• The smartest thing you can do is ask for help – no one can do everything alone! Visiting a professor after class, asking your class topper for aid, or even some online class help are all great ways to study better and understand more. Even the smartest people on Earth ask for help from their peers – that’s what makes them smart!



People fall into four basic categories of learning methods. It is an excellent idea to introspect and figure out what kind of learner you are so you can play to your strengths and optimize your studying techniques to your type. The four categories are-

1. Visual Learner – most effective when the learning material is depicted in a visual format, e.g., charts, diagrams, and maps.
2. Auditory Learner – most effective when studying by hearing the information, e.g., a lecture, podcast, or discussion.
3. Emotional Learner – most effective when studying by associating feelings, emotions, and memories with the information.
4. Kinesthetic Learner – most effective when the information is experienced and felt, i.e., ‘learning by doing.’


In order to study in the smartest possible way, you need to discover which type of study you prefer. Once you know what works best for you, align your process of learning to make the most out of it. Mathematically talented students should put their notes into spreadsheets, graphs, and charts; kinesthetic learners imagine the learning material as vivid as possible; linguistic learners discuss the content with others or record their voice while reading the subject out-loud, etc.


The Pomodoro Technique is a popular time-management method invented by Francesco Cirillo in the 1980s. It involves working in shorter, more focused bursts with frequent short breaks between them. This has been scientifically proven to be more effective for learning than long stretches of activity. The Pomodoro Technique has been popularized by several professionals and intellectuals, and those who use it swear by it.

Studying Smart

The original Pomodoro Technique involves six steps:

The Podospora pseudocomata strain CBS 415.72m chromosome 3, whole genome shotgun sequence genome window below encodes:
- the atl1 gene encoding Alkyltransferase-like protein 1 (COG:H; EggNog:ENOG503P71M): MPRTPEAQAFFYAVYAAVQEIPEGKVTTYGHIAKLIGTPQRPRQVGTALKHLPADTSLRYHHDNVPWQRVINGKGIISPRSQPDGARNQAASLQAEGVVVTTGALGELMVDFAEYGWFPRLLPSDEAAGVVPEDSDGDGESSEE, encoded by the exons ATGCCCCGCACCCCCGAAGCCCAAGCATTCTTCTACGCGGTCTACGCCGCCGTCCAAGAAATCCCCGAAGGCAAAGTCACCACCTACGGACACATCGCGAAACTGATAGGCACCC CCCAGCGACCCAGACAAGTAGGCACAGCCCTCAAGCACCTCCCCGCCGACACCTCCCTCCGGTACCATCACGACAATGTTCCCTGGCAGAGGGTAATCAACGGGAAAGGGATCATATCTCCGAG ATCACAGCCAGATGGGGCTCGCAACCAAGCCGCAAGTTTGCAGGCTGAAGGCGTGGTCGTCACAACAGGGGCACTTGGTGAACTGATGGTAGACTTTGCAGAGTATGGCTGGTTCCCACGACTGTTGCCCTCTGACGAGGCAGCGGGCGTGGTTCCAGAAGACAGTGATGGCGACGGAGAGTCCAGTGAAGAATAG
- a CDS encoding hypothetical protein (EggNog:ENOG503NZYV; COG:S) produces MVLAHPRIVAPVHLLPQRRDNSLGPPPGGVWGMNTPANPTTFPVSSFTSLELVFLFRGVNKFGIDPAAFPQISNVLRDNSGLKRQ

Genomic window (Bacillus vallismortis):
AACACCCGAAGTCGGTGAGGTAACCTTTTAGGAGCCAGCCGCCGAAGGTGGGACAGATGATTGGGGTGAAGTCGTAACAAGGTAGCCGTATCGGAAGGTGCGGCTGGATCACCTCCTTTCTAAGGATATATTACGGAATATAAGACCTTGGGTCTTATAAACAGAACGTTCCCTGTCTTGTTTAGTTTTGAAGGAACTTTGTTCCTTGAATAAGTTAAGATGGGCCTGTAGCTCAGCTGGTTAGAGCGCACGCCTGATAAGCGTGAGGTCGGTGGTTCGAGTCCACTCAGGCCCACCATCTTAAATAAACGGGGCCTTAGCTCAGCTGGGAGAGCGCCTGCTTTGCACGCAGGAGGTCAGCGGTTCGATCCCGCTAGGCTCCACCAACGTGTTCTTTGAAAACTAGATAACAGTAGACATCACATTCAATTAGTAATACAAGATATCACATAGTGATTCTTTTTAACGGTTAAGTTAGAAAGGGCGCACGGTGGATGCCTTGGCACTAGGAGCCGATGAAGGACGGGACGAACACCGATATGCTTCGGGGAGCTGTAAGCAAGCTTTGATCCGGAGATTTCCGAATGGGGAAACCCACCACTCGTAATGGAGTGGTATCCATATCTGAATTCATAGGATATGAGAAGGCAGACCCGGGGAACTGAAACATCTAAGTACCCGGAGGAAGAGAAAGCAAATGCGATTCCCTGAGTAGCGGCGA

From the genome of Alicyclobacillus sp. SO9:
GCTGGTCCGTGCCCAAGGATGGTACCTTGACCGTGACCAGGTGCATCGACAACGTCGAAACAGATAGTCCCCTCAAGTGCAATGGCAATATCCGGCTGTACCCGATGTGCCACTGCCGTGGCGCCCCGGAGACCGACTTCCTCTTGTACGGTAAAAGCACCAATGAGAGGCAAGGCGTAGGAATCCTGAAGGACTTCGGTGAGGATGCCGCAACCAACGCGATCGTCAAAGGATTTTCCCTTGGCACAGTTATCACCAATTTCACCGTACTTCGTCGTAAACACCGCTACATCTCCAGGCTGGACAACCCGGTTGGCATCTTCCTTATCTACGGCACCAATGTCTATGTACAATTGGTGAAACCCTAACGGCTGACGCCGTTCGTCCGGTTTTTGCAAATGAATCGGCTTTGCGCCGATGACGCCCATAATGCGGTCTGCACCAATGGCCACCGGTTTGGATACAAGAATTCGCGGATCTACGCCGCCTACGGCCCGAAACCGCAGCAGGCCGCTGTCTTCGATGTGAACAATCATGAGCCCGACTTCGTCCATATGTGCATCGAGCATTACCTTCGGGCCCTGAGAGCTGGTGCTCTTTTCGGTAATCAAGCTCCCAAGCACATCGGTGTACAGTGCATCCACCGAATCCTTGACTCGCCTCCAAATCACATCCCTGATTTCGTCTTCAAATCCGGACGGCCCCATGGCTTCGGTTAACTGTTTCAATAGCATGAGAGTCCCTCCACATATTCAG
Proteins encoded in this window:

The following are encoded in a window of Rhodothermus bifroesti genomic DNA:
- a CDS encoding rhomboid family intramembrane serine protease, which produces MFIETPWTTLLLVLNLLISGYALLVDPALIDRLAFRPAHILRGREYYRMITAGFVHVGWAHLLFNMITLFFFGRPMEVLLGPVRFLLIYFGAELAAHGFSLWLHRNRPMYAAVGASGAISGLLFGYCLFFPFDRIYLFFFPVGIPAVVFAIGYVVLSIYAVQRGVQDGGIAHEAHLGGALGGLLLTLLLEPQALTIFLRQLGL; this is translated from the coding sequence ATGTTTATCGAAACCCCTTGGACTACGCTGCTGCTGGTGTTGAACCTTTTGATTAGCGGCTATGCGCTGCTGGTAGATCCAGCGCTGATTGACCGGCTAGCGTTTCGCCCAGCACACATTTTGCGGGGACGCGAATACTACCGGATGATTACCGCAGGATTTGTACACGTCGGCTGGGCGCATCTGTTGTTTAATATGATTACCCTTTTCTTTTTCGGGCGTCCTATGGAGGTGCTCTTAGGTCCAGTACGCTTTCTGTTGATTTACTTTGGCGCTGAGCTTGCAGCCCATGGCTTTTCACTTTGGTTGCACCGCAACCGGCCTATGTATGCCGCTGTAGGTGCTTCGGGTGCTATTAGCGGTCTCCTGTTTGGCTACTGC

1. Decide on the task to be done.
2. Set a timer for 25 minutes.
3. Work on the task.
4. Stop working when the timer rings and put a checkmark on a piece of paper.
5. If you have less than four checkmarks, take a 5-minute break, then go back to Step 2.
6. If you have four checkmarks, take a more extended 30-minute break, then go back to Step 1.


Absolutely fundamental to this method are the stages of planning, tracking, recording, processing, and visualizing. Tasks are planned and prioritized by recording them in a ‘To Do Today’ list. The regular breaks aid in assimilation.

The main aim is to lessen the impact of internal as well as external distractions on your focus and workflow. A single Pomodoro (25 minute period) is indivisible – if some other task interrupts you, either completely abandon the current Pomodoro, or postpone the new task using the INFORM, NEGOTIATE, SCHEDULE & CALL BACK Strategy.


One of the most critical components of studying smart is knowing what to focus on and prioritize. The renowned management legend Peter Drucker once said, “There is nothing as useless as efficiently performing activities that deserve no attention at all.”

This also echoes the Pareto Principle, also known as the 80/20 Principle. This was postulated by Italian economist Vilfred Pareto, who stated that “80% of your results emanate from 20% of your efforts”. Thus, to work efficiently, you need to pinpoint the most rewarding of your activities and prioritize them over the less impactful.

One way to rationally prioritize your actions is through the Eisenhower Matrix. World War 2’s Supreme Allied Commander, and later President of the USA, Dwight Eisenhower utilized this technique to prioritize his decisions. This matrix assists you in determining the tasks you should work on immediately, jobs to work on later, tasks to delegate, and tasks to ignore.

The Eisenhower Matrix looks like this. Simply categorize your pending tasks as either urgent or not urgent, and important or unimportant, and fill them in the respective slots. It greatly simplifies the establishment of priorities.

The Eisenhower Matrix










As you can see, there are many extremely effective ways you can use to save time and effort while studying. Of course, this does not become an excuse to not study at all – some amount of hard work will still have to be put in. But the difference is that the results you see for the amount of effort you put in will be much more impressive. We hope you found this article informative and interesting. Thank you for reading!